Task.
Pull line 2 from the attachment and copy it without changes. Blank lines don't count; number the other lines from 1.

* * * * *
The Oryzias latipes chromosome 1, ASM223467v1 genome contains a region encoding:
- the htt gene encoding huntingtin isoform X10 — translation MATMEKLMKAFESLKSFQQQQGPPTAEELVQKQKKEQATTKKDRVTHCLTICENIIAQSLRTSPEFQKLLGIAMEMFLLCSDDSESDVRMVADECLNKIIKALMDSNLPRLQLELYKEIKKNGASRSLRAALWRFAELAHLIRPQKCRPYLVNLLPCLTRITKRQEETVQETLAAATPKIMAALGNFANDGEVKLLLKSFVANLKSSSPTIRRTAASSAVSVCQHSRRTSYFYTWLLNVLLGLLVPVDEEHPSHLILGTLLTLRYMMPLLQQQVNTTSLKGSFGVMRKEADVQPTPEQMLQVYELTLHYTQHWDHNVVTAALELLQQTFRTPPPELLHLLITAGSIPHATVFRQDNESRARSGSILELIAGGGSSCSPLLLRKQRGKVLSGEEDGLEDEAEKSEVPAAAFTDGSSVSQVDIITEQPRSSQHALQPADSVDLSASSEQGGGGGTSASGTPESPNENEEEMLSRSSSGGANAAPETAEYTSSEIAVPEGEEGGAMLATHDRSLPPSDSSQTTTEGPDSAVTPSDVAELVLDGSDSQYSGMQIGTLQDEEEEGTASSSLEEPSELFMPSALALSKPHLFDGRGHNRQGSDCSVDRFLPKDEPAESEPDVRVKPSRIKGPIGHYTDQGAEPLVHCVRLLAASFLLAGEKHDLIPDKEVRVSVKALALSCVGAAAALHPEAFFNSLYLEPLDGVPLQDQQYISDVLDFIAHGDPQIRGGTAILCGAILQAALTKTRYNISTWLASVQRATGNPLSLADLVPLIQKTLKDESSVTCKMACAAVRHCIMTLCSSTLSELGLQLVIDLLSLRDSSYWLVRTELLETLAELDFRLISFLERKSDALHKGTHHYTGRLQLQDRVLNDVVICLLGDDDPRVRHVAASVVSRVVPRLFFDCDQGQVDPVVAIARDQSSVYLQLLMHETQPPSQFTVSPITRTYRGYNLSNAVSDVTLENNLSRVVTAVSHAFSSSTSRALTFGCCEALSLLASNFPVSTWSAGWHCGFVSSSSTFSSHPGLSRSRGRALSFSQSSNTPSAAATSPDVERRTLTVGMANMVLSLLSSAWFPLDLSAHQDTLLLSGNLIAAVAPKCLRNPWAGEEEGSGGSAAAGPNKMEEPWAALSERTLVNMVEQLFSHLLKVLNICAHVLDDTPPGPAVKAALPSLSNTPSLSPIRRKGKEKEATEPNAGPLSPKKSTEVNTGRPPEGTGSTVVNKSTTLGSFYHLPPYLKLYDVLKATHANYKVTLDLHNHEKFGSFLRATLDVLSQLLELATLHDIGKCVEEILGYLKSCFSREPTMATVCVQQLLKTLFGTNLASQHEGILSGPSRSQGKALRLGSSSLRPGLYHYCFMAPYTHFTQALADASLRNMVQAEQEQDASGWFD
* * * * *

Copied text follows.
- the htt gene encoding huntingtin isoform X10 — translation MATMEKLMKAFESLKSFQQQQGPPTAEELVQKQKKEQATTKKDRVTHCLTICENIIAQSLRTSPEFQKLLGIAMEMFLLCSDDSESDVRMVADECLNKIIKALMDSNLPRLQLELYKEIKKNGASRSLRAALWRFAELAHLIRPQKCRPYLVNLLPCLTRITKRQEETVQETLAAATPKIMAALGNFANDGEVKLLLKSFVANLKSSSPTIRRTAASSAVSVCQHSRRTSYFYTWLLNVLLGLLVPVDEEHPSHLILGTLLTLRYMMPLLQQQVNTTSLKGSFGVMRKEADVQPTPEQMLQVYELTLHYTQHWDHNVVTAALELLQQTFRTPPPELLHLLITAGSIPHATVFRQDNESRARSGSILELIAGGGSSCSPLLLRKQRGKVLSGEEDGLEDEAEKSEVPAAAFTDGSSVSQVDIITEQPRSSQHALQPADSVDLSASSEQGGGGGTSASGTPESPNENEEEMLSRSSSGGANAAPETAEYTSSEIAVPEGEEGGAMLATHDRSLPPSDSSQTTTEGPDSAVTPSDVAELVLDGSDSQYSGMQIGTLQDEEEEGTASSSLEEPSELFMPSALALSKPHLFDGRGHNRQGSDCSVDRFLPKDEPAESEPDVRVKPSRIKGPIGHYTDQGAEPLVHCVRLLAASFLLAGEKHDLIPDKEVRVSVKALALSCVGAAAALHPEAFFNSLYLEPLDGVPLQDQQYISDVLDFIAHGDPQIRGGTAILCGAILQAALTKTRYNISTWLASVQRATGNPLSLADLVPLIQKTLKDESSVTCKMACAAVRHCIMTLCSSTLSELGLQLVIDLLSLRDSSYWLVRTELLETLAELDFRLISFLERKSDALHKGTHHYTGRLQLQDRVLNDVVICLLGDDDPRVRHVAASVVSRVVPRLFFDCDQGQVDPVVAIARDQSSVYLQLLMHETQPPSQFTVSPITRTYRGYNLSNAVSDVTLENNLSRVVTAVSHAFSSSTSRALTFGCCEALSLLASNFPVSTWSAGWHCGFVSSSSTFSSHPGLSRSRGRALSFSQSSNTPSAAATSPDVERRTLTVGMANMVLSLLSSAWFPLDLSAHQDTLLLSGNLIAAVAPKCLRNPWAGEEEGSGGSAAAGPNKMEEPWAALSERTLVNMVEQLFSHLLKVLNICAHVLDDTPPGPAVKAALPSLSNTPSLSPIRRKGKEKEATEPNAGPLSPKKSTEVNTGRPPEGTGSTVVNKSTTLGSFYHLPPYLKLYDVLKATHANYKVTLDLHNHEKFGSFLRATLDVLSQLLELATLHDIGKCVEEILGYLKSCFSREPTMATVCVQQLLKTLFGTNLASQHEGILSGPSRSQGKALRLGSSSLRPGLYHYCFMAPYTHFTQALADASLRNMVQAEQEQDASGWFD